Groans arose from key points around the room, Isobel’s own buried in the back of her throat.
Projects took time. A lot of time.
“This is to be a partner project,” Swanson continued, “due the last Friday of the month. That’s Halloween, for those of you who haven’t got your iPhones or BlackBerries or Kicksides or whodiwhat calendars handy—which I hope for their sake no one does.”
The boredom that had only a moment ago made Isobel’s limbs heavy and her mind sluggish slipped away from her in a quick whoosh, like a magician’s cloth.
Hold up. Did he say Halloween? Uh, yeah, where was his calendar? Did he not know that was the night of the rival football game against Millings? Lift up the rock, Swanson. Breathe.
It’s called air.
Isobel’s grip tightened around her pen. She kept her gaze steady on her English teacher, all dials now tuned to the Swanson channel.
“This project,” he said, “will consist of both a presentation and a detailed ten-page paper. I want you and your partner to select a famous American author—any American author.
Though, in the spirit of Halloween, let’s make sure they’re dead, okay? In other words, no Stephen Kings, Heather Grahams, or James Pattersons. Also, this is an assignment to be completed outside of class, since we’re currently in the middle of Othello.”
Ten pages? Ten pages. That was epic. That was like . . . the freaking Gettysburg Address. Was Swanson really going to sit down and read all those papers?
Probably, she thought. And love every minute of it too.
She just didn’t get it. Why did Swanson have to assign a huge project due on the day of the rival game? No one ever got any work done that week. He could have at least given them that weekend.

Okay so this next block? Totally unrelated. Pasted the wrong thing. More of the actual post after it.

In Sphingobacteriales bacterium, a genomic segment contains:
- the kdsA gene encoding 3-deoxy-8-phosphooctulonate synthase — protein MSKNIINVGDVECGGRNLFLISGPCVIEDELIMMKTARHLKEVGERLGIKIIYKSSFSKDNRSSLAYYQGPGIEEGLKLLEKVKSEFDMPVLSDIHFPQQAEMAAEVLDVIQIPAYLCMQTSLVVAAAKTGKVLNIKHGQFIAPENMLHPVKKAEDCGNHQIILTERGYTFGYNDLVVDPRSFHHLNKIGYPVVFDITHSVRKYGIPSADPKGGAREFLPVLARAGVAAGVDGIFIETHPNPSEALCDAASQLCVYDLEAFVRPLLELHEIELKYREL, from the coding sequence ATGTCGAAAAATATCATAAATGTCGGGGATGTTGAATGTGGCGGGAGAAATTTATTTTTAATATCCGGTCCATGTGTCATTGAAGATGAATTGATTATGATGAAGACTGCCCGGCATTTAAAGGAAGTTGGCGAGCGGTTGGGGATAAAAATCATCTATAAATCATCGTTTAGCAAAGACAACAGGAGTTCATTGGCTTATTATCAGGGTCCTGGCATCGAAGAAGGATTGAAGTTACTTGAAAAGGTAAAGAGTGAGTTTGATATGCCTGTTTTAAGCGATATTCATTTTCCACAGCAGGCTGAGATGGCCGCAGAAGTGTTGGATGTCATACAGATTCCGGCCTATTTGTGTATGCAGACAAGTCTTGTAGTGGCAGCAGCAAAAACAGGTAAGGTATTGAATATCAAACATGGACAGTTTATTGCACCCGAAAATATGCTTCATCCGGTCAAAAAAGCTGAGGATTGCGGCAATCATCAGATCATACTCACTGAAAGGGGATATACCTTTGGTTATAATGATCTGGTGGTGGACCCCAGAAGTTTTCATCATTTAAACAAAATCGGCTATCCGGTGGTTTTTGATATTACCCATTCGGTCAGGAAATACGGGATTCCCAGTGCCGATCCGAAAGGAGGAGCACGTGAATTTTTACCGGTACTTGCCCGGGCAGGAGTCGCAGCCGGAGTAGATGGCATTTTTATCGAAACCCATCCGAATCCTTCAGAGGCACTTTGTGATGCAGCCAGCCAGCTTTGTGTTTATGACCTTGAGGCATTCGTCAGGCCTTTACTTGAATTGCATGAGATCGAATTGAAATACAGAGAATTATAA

It always amazed her how teachers seemed to think that students didn’t have lives outside of school. They couldn’t seem to grasp that by the time she got home from cheer practice, ate dinner, and scribbled down something on the mound of homework she already had, it was practically time to go to bed.
Isobel started an immediate scan of the room. This was serious, and she needed to locate a brainer—stat.
She eyed Julie Tamers, marching band geek extraordinaire, and began to plan a strategic route to the open chair next to hers when Mr. Swanson spoke again.
“FYI,” he began, class roster poised in one hand, chin tilted down, wire-rim glasses perched at the tip of his nose, “I’m trying something different this year in hopes it will both broaden your perspective and improve overall project results. That said, I’ll take a moment to include my little disclaimer that all pairings have been made at random. So after I read your names off the list you can partner up, brainstorm among yourselves, and then head to lunch. Starting with Josh Anderson and Amber Ricks.”
Isobel felt her jaw unhinge.
Wait, she thought. Just wait. Random pairings were so third grade. He could not be serious.
“Katlyn Binkly and Alanna Sato,” he continued. “Next we have Todd Marks and Romelle Jenkins.”
Around her, those whose names had already been called rose from their seats to find their corresponding partners. Isobel sat stunned at their willingness. For real? Was she the only one who felt the burn of injustice? Wasn’t anyone else going to say anything?
“Isobel Lanley and Varen Nethers.”
She felt her chest contract.
Oh, no. No way.
She turned her head slowly and took a long, reluctant look to the opposite end of the room. He sat in the back row against the far corner, slumped in his seat and staring straight ahead through shreds of inky locks, his thin wrists lined in black leather bands specked with hostile silver studs.
This could not be happening.